TORONTO (Reuters) - Two of Canada’s top retailers reported a jump in third-quarter results on Thursday as same-store sales climbed despite the effects of a global economic downturn.
The results could bode well for the big chain stores as they gear up for the holiday shopping season, a crucial time for the sector that pundits expect will be significantly slower than normal.
“The results were as good as or better than expected, which in this kind of market is good,” said John Kinsey, a portfolio manager at Caldwell Securities.
Canadian Tire Corp reported a 6 percent boost in profit as the country’s biggest household goods and auto parts retailer weathered the economic downturn with a 2 percent increase in same-store sales over last year.
Also on Thursday, Shoppers Drug Mart, Canada’s biggest pharmacy chain, posted a 14.8 percent jump in third-quarter profit as sales jumped almost 10 percent, bolstered by its pharmacy division. Closely watched same-store sales rose 5 percent, excluding tobacco products.
The impressive results came as a number of U.S. retailers posted their worst October sales data in this decade, with department stores and apparel retailers taking the hardest hit.
Canadian Tire said on Thursday it earned C$108.6 million ($92.7 million), or C$1.33 a share, up from C$102.5 million, or C$1.25 a share, in the same period last year.
Adjusted net earnings for the quarter, which excludes non-operating gains and losses, came in at C$1.42 a share.
Revenue was C$2.26 billion, up 10.2 percent from C$2.05 billion last year.
Analysts were expecting an average of C$1.30 before items and revenue of C$2.16 billion, according to Reuters Estimates.
Canadian Tire also confirmed its expectation that 2008 earnings per share would be between C$4.75 and $5.05, excluding non-operating items.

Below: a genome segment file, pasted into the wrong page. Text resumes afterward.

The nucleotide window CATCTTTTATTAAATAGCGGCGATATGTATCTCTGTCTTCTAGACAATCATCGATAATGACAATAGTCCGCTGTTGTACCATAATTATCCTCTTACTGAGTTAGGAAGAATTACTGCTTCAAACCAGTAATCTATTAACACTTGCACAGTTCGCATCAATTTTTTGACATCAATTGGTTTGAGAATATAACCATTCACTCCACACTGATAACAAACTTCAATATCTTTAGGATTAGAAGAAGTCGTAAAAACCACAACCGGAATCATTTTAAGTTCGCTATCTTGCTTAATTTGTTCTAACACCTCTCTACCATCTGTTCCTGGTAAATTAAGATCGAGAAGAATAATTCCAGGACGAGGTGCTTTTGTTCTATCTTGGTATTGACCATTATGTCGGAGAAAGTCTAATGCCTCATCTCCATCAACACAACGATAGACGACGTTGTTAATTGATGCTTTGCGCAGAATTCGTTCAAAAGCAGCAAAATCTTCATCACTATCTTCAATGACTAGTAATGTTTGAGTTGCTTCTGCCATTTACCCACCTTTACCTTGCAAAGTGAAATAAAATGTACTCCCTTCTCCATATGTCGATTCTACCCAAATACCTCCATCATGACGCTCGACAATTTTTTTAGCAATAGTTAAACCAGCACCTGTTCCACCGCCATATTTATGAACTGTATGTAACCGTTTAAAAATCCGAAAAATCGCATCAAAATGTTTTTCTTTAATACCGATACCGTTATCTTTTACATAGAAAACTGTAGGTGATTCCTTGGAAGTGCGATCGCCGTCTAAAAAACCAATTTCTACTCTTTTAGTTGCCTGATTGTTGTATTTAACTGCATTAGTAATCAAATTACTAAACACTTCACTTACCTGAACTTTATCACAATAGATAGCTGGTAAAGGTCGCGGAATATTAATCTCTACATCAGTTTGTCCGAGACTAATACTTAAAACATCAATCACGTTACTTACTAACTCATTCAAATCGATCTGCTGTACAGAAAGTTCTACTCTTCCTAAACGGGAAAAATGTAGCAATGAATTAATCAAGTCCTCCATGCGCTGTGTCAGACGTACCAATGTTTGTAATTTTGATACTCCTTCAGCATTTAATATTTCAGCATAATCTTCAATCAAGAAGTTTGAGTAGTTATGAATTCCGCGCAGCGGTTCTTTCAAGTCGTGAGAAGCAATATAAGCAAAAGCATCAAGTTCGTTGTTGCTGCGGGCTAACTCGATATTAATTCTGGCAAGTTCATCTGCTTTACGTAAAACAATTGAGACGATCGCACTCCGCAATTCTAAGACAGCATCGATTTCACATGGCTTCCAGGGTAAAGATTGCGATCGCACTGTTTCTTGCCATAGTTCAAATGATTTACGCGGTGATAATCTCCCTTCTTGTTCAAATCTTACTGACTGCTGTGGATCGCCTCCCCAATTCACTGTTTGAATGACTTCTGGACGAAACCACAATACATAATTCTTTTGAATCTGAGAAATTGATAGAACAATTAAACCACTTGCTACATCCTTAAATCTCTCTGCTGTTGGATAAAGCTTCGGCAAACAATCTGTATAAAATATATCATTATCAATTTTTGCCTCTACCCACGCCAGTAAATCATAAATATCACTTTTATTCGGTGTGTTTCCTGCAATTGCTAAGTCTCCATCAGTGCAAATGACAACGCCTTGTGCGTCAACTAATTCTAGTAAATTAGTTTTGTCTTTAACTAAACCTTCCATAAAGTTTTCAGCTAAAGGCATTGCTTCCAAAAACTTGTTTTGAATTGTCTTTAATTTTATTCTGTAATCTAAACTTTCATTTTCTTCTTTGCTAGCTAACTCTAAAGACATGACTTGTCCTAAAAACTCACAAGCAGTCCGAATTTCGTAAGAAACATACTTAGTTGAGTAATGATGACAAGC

“While it is reasonable to expect that the current economic environment could affect consumer behavior, the quarter has started strongly for (the company), with strong sales and same store sales performance in October resulting from continued improvements in pricing and promotional activity,” Canadian Tire said in a release.
The company also said on Thursday it hired former BCE executive Stephen Wetmore as its new president, to replace Tom Gauld as president and chief executive. Gauld will retire from the position at the end of the year.
Canadian Tire shares were up 1.6 percent at C$46.04.
Shoppers results also rose to C$163 million, or 75 Canadian cents a share, from C$142 million, or 65 Canadian cents, in the same period a year earlier.
Sales hit C$2.79 billion, up 9.8 percent.
Analysts were expecting an average of 75 Canadian cents a share before items and revenue of C$2.78 billion, according to Reuters Estimates.
Shoppers shares edged 17 Canadian cents lower, to C$47.50, on the Toronto Stock Exchange shortly after the results were released.
“Because of their large franchise organization, they are immune to some of this (economic turmoil). People must still get their medicine,” said Kinsey.
(Additional reporting by Wojtek Dabrowski)
Reporting by Scott Anderson; Editing by Richard Valdmanis